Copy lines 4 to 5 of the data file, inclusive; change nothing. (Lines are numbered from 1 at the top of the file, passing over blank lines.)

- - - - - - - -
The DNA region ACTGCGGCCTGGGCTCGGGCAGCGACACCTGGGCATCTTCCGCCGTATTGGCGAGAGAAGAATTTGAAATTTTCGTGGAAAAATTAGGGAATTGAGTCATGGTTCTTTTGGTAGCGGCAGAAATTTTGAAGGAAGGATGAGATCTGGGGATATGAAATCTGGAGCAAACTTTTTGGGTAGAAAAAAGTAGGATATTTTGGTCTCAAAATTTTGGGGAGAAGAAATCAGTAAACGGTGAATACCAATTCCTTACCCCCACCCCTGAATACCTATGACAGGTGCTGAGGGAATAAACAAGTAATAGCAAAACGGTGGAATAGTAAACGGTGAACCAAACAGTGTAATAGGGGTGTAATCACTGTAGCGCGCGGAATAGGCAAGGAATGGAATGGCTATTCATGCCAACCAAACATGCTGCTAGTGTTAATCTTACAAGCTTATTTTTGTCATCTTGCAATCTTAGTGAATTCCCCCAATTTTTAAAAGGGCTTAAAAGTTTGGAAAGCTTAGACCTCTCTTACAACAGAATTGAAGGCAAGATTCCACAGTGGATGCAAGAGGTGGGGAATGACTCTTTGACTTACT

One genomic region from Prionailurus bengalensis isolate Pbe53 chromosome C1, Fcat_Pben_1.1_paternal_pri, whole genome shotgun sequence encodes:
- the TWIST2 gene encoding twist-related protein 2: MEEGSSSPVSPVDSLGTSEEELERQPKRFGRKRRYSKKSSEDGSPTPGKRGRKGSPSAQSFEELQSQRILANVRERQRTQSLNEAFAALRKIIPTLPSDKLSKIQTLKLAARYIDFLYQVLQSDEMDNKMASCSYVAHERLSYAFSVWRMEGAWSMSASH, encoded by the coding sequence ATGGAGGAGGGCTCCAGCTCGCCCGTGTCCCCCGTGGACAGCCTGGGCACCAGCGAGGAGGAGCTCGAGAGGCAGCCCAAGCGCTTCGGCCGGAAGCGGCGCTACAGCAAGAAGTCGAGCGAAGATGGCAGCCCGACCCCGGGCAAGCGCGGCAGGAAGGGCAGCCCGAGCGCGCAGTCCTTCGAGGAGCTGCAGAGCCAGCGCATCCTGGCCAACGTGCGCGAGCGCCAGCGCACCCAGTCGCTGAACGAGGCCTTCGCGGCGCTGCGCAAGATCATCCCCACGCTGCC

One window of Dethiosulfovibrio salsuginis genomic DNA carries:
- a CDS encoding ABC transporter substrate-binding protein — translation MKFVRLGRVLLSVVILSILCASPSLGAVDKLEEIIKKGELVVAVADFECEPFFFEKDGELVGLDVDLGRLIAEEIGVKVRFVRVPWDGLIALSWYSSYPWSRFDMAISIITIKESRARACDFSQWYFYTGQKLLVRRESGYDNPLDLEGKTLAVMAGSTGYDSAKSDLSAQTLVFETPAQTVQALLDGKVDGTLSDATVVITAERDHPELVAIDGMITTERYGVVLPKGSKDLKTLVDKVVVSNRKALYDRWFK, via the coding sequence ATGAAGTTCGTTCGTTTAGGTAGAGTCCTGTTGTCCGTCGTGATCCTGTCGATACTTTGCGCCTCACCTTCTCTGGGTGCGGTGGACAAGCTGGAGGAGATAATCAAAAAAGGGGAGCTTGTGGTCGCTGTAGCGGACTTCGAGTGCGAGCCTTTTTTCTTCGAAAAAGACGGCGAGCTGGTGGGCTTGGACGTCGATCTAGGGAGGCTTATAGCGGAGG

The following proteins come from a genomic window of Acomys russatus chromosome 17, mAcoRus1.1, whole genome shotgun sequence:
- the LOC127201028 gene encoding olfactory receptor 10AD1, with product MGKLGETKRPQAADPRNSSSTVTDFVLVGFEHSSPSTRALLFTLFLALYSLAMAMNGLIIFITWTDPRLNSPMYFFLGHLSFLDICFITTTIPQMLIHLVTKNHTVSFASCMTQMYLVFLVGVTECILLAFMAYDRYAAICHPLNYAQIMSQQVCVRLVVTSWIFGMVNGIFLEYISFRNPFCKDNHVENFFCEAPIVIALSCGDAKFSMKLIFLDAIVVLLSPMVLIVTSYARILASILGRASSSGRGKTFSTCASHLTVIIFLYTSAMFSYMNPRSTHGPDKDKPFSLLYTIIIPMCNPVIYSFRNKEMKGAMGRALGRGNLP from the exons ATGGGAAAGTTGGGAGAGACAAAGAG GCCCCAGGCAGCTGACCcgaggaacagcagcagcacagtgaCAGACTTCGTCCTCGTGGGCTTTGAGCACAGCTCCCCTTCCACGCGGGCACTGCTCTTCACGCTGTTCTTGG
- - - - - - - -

One window of Dethiosulfovibrio salsuginis genomic DNA carries:
- a CDS encoding ABC transporter substrate-binding protein — translation MKFVRLGRVLLSVVILSILCASPSLGAVDKLEEIIKKGELVVAVADFECEPFFFEKDGELVGLDVDLGRLIAEEIGVKVRFVRVPWDGLIALSWYSSYPWSRFDMAISIITIKESRARACDFSQWYFYTGQKLLVRRESGYDNPLDLEGKTLAVMAGSTGYDSAKSDLSAQTLVFETPAQTVQALLDGKVDGTLSDATVVITAERDHPELVAIDGMITTERYGVVLPKGSKDLKTLVDKVVVSNRKALYDRWFK, via the coding sequence ATGAAGTTCGTTCGTTTAGGTAGAGTCCTGTTGTCCGTCGTGATCCTGTCGATACTTTGCGCCTCACCTTCTCTGGGTGCGGTGGACAAGCTGGAGGAGATAATCAAAAAAGGGGAGCTTGTGGTCGCTGTAGCGGACTTCGAGTGCGAGCCTTTTTTCTTCGAAAAAGACGGCGAGCTGGTGGGCTTGGACGTCGATCTAGGGAGGCTTATAGCGGAGG